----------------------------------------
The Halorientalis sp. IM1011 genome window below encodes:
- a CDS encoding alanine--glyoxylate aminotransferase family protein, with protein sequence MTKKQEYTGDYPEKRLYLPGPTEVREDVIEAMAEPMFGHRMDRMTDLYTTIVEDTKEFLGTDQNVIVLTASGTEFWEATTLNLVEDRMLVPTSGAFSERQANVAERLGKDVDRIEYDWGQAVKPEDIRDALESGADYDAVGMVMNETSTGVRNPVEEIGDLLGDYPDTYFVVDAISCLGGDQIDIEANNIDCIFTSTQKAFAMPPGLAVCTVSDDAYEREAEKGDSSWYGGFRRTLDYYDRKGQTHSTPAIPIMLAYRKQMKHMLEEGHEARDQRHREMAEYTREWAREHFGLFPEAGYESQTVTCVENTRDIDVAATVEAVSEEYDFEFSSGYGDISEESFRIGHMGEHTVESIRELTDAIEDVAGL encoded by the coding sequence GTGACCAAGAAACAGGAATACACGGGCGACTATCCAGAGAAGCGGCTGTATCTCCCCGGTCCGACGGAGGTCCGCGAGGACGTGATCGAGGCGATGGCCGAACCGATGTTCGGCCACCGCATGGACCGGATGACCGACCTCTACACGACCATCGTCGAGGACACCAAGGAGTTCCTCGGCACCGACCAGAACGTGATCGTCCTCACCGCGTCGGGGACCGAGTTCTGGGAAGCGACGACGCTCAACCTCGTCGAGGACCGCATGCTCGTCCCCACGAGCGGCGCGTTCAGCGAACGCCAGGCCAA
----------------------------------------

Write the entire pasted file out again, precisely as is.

The Halorientalis sp. IM1011 genome window below encodes:
- a CDS encoding alanine--glyoxylate aminotransferase family protein, with protein sequence MTKKQEYTGDYPEKRLYLPGPTEVREDVIEAMAEPMFGHRMDRMTDLYTTIVEDTKEFLGTDQNVIVLTASGTEFWEATTLNLVEDRMLVPTSGAFSERQANVAERLGKDVDRIEYDWGQAVKPEDIRDALESGADYDAVGMVMNETSTGVRNPVEEIGDLLGDYPDTYFVVDAISCLGGDQIDIEANNIDCIFTSTQKAFAMPPGLAVCTVSDDAYEREAEKGDSSWYGGFRRTLDYYDRKGQTHSTPAIPIMLAYRKQMKHMLEEGHEARDQRHREMAEYTREWAREHFGLFPEAGYESQTVTCVENTRDIDVAATVEAVSEEYDFEFSSGYGDISEESFRIGHMGEHTVESIRELTDAIEDVAGL encoded by the coding sequence GTGACCAAGAAACAGGAATACACGGGCGACTATCCAGAGAAGCGGCTGTATCTCCCCGGTCCGACGGAGGTCCGCGAGGACGTGATCGAGGCGATGGCCGAACCGATGTTCGGCCACCGCATGGACCGGATGACCGACCTCTACACGACCATCGTCGAGGACACCAAGGAGTTCCTCGGCACCGACCAGAACGTGATCGTCCTCACCGCGTCGGGGACCGAGTTCTGGGAAGCGACGACGCTCAACCTCGTCGAGGACCGCATGCTCGTCCCCACGAGCGGCGCGTTCAGCGAACGCCAGGCCAA